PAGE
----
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Odometer and Its Uses

This article covers the meaning of the odometer and its uses.

An automobile’s most prominent yet unexplored part is the odometer. It is placed behind the steering wheel on the dashboard. It displays the distance the car has run. Odometer readings are beneficial to car owners when selling the vehicle. It helps evaluate the mileage or plans for car service.

Odometers can be mechanical, electrical, or a combination of the two. They are also known as mileometer or milometers in countries with imperial units or US customary units. Odometer is the most widely used name, especially in the UK and the Commonwealth countries.


An odometer is a device used to measure the displacement of an object. It measures the distance travelled between the start point and the endpoint. Odometer is derived from two Greek words that mean path and measure.

Who invented the odometer?

Vitruvius, a Roman architect and engineer, is credited for the invention of the odometer in the 15th century. He used a standard chariot wheel, mounted on a frame with a 400-teeth cogwheel, and turned it 400 times in a Roman mile. The cogwheel employed a gear that slipped a stone into the box for every mile. Thus, it helped learn the miles covered by counting the pebbles.

In the 16th century, Blaise Pascal invented a calculating machine called Pascaline. It was a prototype of an odometer—the Pascaline comprised gears and wheels, where each gear had ten teeth. Every time a tooth completed a revolution, the second gear was engaged. This principle is used in the mechanical odometer.

English military engineer Thomas Savery invented an odometer for ships. In 1775, Ben Franklin, a statesman and a writer, created a simple odometer that measured the mileage of the routes. He attached it to his carriage.

In 1847, the Mormon Pioneers invented an odometer while crossing the plains from Missouri to Utah. Also known as a roadometer, they attached it to the wagon’s wheel, and when the wagon started the journey, it counted the wheel revolutions. Orson Pratt and William Clayton designed the odometer, and Appleton Milo Harmon, the carpenter, built it.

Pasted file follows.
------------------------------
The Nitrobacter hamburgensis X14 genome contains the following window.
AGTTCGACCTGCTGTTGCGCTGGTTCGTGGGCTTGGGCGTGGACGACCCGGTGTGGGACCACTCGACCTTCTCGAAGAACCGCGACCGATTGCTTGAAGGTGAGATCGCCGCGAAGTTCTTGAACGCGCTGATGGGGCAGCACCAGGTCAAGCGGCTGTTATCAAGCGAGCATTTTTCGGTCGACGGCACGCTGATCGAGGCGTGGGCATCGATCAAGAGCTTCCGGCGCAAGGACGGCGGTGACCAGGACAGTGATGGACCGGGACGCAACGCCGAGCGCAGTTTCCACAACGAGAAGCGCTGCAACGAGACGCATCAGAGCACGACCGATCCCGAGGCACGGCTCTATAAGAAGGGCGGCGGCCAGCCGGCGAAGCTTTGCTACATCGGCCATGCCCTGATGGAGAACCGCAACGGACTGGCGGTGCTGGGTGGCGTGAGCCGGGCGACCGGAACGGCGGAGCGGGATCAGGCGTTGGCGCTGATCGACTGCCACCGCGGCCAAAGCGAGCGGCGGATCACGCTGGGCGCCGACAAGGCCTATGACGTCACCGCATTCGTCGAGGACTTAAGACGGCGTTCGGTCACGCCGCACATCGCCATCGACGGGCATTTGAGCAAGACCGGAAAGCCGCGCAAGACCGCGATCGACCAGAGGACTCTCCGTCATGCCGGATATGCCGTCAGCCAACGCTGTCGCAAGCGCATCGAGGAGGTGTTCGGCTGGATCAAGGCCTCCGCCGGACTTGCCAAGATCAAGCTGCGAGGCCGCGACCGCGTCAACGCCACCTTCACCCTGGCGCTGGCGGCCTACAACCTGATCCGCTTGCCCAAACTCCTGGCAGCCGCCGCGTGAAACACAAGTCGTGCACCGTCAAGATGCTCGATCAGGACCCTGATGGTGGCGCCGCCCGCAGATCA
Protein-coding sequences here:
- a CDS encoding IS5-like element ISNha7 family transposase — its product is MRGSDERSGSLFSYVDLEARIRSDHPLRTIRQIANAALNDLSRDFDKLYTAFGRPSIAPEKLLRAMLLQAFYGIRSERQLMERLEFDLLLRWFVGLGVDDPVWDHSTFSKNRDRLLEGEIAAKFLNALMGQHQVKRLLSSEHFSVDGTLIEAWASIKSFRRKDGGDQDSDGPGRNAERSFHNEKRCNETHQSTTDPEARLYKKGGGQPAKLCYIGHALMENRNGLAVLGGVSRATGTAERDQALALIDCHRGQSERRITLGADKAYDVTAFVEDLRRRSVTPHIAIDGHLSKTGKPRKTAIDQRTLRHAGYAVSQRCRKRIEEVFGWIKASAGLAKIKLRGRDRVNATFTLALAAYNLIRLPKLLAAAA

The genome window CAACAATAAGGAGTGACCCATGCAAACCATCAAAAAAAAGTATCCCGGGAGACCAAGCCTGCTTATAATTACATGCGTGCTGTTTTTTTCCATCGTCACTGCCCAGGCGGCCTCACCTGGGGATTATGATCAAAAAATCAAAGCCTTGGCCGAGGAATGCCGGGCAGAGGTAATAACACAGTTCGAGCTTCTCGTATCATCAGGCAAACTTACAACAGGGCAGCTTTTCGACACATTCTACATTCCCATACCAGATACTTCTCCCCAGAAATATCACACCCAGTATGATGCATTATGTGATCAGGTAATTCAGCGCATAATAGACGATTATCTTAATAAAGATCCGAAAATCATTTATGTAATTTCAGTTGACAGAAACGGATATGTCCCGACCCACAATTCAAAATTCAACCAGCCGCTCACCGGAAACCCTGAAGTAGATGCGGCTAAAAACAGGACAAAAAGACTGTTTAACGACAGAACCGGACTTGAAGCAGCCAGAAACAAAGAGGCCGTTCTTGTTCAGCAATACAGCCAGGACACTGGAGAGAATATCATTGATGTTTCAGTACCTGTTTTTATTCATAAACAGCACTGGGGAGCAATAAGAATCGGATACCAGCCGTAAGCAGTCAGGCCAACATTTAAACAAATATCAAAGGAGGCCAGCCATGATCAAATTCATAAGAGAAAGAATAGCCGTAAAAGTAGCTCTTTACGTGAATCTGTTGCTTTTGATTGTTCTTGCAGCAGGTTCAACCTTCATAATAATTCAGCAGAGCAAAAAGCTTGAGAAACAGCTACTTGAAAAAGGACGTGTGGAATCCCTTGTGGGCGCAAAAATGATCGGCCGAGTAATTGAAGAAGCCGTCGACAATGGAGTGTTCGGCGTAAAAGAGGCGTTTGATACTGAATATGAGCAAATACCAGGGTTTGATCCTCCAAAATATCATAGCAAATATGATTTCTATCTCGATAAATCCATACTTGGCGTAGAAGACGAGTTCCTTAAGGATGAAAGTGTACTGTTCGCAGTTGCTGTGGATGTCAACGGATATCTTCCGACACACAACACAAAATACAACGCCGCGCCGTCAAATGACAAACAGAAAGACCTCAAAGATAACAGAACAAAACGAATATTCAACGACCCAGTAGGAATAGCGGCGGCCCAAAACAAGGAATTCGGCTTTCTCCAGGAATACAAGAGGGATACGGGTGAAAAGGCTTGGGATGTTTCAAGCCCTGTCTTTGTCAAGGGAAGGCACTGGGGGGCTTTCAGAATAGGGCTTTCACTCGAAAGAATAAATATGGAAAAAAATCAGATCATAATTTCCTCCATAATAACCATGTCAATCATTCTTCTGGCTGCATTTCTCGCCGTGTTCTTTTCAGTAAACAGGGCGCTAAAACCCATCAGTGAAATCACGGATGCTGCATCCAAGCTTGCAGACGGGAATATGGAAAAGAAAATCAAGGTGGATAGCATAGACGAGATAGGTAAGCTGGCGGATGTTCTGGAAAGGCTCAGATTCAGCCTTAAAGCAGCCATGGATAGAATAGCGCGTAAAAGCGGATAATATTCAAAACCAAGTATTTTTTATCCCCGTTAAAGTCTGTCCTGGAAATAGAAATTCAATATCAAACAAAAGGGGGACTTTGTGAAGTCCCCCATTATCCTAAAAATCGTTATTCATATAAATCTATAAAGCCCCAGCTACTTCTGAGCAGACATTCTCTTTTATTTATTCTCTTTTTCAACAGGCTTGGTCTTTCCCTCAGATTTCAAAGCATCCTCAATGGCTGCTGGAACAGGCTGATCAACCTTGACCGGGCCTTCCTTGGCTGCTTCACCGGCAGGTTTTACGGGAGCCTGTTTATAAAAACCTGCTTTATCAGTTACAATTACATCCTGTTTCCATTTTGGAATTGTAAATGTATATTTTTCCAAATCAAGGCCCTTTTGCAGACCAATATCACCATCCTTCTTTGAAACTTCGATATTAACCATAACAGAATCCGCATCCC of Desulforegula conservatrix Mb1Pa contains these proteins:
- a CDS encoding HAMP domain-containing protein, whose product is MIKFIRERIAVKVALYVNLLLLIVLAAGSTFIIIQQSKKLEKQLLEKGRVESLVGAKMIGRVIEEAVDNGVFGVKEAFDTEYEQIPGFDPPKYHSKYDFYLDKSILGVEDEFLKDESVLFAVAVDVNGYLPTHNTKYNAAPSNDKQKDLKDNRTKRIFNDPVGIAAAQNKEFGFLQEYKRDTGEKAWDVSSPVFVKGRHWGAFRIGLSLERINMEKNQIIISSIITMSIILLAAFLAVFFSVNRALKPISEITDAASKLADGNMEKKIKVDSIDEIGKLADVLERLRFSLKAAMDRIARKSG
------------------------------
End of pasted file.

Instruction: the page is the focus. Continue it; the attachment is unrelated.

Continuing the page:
In 1854, Nova Scotia’s Samuel McKeen designed another early version of the odometer. The device measured driven mileage. He attached the device to the carriage side and measured the miles with wheels turning.

Types of odometer

There are two types of odometers.

  • Mechanical odometers

  • Electronic odometers

Mechanical odometers

Mechanical odometers start with the transmission. The transmission system contains a small gear that measures the odometer advancing. This small gear is connected to the speedometer drive cable. The other end of this cable is connected to the instrument cluster. 

The internal transmission gear turns when the engine is turned on, and the car starts moving. This internal transmission gear motion is conveyed to another set of gears linked to changeable digits by the connected drive cable. Thus, the counting begins from the right side of the group of numbers.

The process continues till the distance travelled by automobile compels the left side digits to roll over. This counting process repeats until all the adjacent numbers touch their apex values. Then, all the digits are set back to zero, and it starts again. 

Mechanical odometers are not always precise and a hundred per cent accurate.

Electronic odometers

After the mechanical odometers came the electronic ones. They are also known as digital odometers. They depend on the automobile’s electronics for establishing accurate mileage. 

Electronic odometers, like mechanical ones, employ a special gear for changing the count seen on the dashboard. In addition, a magnetic sensor replaces the drive cable to track the gear turns in the transmission. The wires conduct the obtained signal to the car’s onboard computer that interprets and converts the data into mileage count.

The advantage of electronic odometers over mechanical ones is that they provide better accuracy. In addition, no one can manipulate electronic odometers easily, hence giving an accurate count of the vehicle’s mileage.

Odometers come with an additional trip meter called a trip odometer. It helps the car owners determine the mileage for any particular distance without interfering with the primary odometer reading.


The primary purpose of an odometer is to measure the distance travelled by the vehicle. In addition, odometer readings help determine various maintenance milestones such as tyre rotations, oil changes etc. Dealers use odometer readings to estimate the vehicle’s valuation in the used car market. Resetting odometer values require changing the entire transmission system of a car. Hence, odometer readings are very difficult to reset. Also, tampering with the reading is considered a fraud and punishable by law.


Frequently asked questions

Get answers to the most common queries related to the SSC Examination Preparation.

State the difference between odometer and speedometer.

Ans. The odometer measures the distance travelled by a vehicle, whereas the speedometer measures the vehicle’s...Read full

How does the odometer calculate a car's distance?

Ans. An odometer observes wheel rotations to establish a calculation. The dist...Read full

Does the odometer’s reading accuracy deteriorate with time?

Ans. A vehicle’s odometer recording increases with time as the vehicle&#...Read full

Can you reset odometer readings?

Ans. Resetting odometer readings is a fraudulent activity. However, changing the engine will reset the reading but n...Read full